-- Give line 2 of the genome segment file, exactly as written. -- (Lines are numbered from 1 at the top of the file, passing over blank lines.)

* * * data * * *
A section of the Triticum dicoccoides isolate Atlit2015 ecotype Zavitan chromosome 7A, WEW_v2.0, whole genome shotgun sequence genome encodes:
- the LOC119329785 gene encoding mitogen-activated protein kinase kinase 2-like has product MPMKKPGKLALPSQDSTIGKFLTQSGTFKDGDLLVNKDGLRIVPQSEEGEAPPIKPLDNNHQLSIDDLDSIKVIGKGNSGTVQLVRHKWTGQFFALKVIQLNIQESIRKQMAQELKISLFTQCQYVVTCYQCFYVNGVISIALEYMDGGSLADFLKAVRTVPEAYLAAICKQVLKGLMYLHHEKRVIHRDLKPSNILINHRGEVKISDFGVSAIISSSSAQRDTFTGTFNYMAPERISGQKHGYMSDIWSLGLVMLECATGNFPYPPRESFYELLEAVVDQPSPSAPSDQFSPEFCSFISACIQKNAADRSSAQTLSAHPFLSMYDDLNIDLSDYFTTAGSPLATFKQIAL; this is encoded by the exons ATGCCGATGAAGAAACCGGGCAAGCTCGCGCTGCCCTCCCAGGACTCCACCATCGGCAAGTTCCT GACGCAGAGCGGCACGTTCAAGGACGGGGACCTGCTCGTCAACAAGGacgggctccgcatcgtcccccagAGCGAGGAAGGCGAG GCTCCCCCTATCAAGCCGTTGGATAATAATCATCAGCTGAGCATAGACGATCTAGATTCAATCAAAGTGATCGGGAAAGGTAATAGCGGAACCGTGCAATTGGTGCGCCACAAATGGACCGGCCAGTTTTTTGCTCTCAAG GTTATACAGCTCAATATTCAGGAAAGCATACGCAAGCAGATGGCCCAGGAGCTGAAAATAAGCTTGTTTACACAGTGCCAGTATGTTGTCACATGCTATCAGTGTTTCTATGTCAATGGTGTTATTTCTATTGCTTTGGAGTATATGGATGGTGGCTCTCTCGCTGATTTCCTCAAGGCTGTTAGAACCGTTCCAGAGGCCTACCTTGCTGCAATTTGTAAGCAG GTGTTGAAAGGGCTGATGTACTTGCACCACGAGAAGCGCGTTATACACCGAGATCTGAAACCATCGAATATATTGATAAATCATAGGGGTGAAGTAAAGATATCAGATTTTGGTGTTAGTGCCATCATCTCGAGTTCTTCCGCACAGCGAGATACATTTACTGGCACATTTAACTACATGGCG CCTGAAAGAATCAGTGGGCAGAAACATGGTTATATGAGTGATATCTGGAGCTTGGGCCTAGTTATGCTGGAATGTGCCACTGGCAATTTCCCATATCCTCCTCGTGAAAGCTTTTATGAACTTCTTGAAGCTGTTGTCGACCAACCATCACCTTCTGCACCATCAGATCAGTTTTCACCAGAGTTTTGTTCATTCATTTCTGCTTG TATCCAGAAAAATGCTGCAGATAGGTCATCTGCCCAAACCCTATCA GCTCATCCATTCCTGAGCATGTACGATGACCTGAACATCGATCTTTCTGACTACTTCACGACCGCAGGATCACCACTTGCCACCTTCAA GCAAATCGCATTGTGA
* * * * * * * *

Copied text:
- the LOC119329785 gene encoding mitogen-activated protein kinase kinase 2-like has product MPMKKPGKLALPSQDSTIGKFLTQSGTFKDGDLLVNKDGLRIVPQSEEGEAPPIKPLDNNHQLSIDDLDSIKVIGKGNSGTVQLVRHKWTGQFFALKVIQLNIQESIRKQMAQELKISLFTQCQYVVTCYQCFYVNGVISIALEYMDGGSLADFLKAVRTVPEAYLAAICKQVLKGLMYLHHEKRVIHRDLKPSNILINHRGEVKISDFGVSAIISSSSAQRDTFTGTFNYMAPERISGQKHGYMSDIWSLGLVMLECATGNFPYPPRESFYELLEAVVDQPSPSAPSDQFSPEFCSFISACIQKNAADRSSAQTLSAHPFLSMYDDLNIDLSDYFTTAGSPLATFKQIAL; this is encoded by the exons ATGCCGATGAAGAAACCGGGCAAGCTCGCGCTGCCCTCCCAGGACTCCACCATCGGCAAGTTCCT GACGCAGAGCGGCACGTTCAAGGACGGGGACCTGCTCGTCAACAAGGacgggctccgcatcgtcccccagAGCGAGGAAGGCGAG GCTCCCCCTATCAAGCCGTTGGATAATAATCATCAGCTGAGCATAGACGATCTAGATTCAATCAAAGTGATCGGGAAAGGTAATAGCGGAACCGTGCAATTGGTGCGCCACAAATGGACCGGCCAGTTTTTTGCTCTCAAG GTTATACAGCTCAATATTCAGGAAAGCATACGCAAGCAGATGGCCCAGGAGCTGAAAATAAGCTTGTTTACACAGTGCCAGTATGTTGTCACATGCTATCAGTGTTTCTATGTCAATGGTGTTATTTCTATTGCTTTGGAGTATATGGATGGTGGCTCTCTCGCTGATTTCCTCAAGGCTGTTAGAACCGTTCCAGAGGCCTACCTTGCTGCAATTTGTAAGCAG GTGTTGAAAGGGCTGATGTACTTGCACCACGAGAAGCGCGTTATACACCGAGATCTGAAACCATCGAATATATTGATAAATCATAGGGGTGAAGTAAAGATATCAGATTTTGGTGTTAGTGCCATCATCTCGAGTTCTTCCGCACAGCGAGATACATTTACTGGCACATTTAACTACATGGCG CCTGAAAGAATCAGTGGGCAGAAACATGGTTATATGAGTGATATCTGGAGCTTGGGCCTAGTTATGCTGGAATGTGCCACTGGCAATTTCCCATATCCTCCTCGTGAAAGCTTTTATGAACTTCTTGAAGCTGTTGTCGACCAACCATCACCTTCTGCACCATCAGATCAGTTTTCACCAGAGTTTTGTTCATTCATTTCTGCTTG TATCCAGAAAAATGCTGCAGATAGGTCATCTGCCCAAACCCTATCA GCTCATCCATTCCTGAGCATGTACGATGACCTGAACATCGATCTTTCTGACTACTTCACGACCGCAGGATCACCACTTGCCACCTTCAA GCAAATCGCATTGTGA